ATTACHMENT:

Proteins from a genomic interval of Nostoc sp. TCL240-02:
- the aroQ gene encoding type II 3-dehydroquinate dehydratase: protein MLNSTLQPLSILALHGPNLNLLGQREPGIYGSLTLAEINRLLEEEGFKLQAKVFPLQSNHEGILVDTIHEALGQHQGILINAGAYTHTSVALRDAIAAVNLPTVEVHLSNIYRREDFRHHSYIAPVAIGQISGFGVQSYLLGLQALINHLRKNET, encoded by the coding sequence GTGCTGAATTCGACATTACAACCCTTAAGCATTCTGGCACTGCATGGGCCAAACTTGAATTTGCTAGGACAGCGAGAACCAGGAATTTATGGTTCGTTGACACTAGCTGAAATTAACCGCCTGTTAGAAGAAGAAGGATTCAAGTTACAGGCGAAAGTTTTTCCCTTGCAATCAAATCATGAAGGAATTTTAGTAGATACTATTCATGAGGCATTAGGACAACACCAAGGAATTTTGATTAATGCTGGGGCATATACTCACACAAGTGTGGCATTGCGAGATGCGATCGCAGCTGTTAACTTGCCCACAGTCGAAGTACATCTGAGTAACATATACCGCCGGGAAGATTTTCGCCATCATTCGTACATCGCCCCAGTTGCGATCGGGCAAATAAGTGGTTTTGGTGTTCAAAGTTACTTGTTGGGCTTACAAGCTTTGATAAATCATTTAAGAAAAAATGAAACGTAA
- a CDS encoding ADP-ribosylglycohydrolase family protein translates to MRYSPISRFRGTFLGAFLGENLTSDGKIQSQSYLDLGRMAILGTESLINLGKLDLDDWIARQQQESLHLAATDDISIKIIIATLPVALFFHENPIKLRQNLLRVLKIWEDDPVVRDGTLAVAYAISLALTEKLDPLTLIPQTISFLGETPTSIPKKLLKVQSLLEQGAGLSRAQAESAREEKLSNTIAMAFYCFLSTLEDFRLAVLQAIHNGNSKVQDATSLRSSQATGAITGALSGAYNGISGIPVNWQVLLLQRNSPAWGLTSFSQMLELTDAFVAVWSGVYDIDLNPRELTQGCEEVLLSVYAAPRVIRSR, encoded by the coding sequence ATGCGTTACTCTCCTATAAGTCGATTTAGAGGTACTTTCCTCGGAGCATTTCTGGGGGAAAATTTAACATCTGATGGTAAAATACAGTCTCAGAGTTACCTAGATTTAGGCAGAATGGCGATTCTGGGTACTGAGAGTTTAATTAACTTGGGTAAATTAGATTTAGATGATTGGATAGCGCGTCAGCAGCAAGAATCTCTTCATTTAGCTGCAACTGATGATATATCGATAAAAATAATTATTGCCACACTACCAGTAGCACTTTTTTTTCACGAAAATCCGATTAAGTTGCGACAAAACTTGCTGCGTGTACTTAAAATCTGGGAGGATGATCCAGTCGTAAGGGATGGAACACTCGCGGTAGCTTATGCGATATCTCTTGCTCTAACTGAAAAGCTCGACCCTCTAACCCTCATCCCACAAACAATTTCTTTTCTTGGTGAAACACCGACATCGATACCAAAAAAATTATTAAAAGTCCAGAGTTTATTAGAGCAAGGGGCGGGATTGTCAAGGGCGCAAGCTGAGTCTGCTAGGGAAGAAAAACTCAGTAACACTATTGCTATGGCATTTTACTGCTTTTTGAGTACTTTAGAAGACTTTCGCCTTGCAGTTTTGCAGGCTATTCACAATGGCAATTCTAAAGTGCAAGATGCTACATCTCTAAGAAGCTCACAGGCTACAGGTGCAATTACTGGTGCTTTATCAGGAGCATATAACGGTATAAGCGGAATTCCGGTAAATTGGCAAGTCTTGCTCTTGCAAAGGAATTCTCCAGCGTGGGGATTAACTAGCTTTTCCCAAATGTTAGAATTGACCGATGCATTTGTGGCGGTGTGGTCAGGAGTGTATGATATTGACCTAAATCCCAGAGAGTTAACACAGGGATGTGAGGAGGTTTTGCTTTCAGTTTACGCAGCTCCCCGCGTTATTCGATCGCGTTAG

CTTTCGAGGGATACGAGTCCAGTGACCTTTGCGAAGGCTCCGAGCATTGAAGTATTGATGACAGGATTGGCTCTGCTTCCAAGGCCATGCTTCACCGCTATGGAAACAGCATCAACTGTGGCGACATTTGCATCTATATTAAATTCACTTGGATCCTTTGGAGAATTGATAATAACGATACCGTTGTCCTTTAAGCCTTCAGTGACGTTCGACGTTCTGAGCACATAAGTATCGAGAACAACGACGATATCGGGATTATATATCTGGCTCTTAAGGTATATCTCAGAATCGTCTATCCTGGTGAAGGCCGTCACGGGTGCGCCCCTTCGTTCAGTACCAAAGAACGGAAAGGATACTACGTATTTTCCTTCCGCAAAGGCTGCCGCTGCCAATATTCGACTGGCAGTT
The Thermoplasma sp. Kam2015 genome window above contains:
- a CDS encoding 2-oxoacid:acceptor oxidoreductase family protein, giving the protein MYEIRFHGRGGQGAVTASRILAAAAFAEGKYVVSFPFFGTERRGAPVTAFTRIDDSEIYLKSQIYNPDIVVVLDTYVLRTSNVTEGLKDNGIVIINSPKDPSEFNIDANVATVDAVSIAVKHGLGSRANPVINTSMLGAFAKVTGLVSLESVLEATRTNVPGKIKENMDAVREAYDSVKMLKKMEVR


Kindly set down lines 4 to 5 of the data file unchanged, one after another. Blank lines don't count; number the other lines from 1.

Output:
CTTTCGAGGGATACGAGTCCAGTGACCTTTGCGAAGGCTCCGAGCATTGAAGTATTGATGACAGGATTGGCTCTGCTTCCAAGGCCATGCTTCACCGCTATGGAAACAGCATCAACTGTGGCGACATTTGCATCTATATTAAATTCACTTGGATCCTTTGGAGAATTGATAATAACGATACCGTTGTCCTTTAAGCCTTCAGTGACGTTCGACGTTCTGAGCACATAAGTATCGAGAACAACGACGATATCGGGATTATATATCTGGCTCTTAAGGTATATCTCAGAATCGTCTATCCTGGTGAAGGCCGTCACGGGTGCGCCCCTTCGTTCAGTACCAAAGAACGGAAAGGATACTACGTATTTTCCTTCCGCAAAGGCTGCCGCTGCCAATATTCGACTGGCAGTT
The Thermoplasma sp. Kam2015 genome window above contains: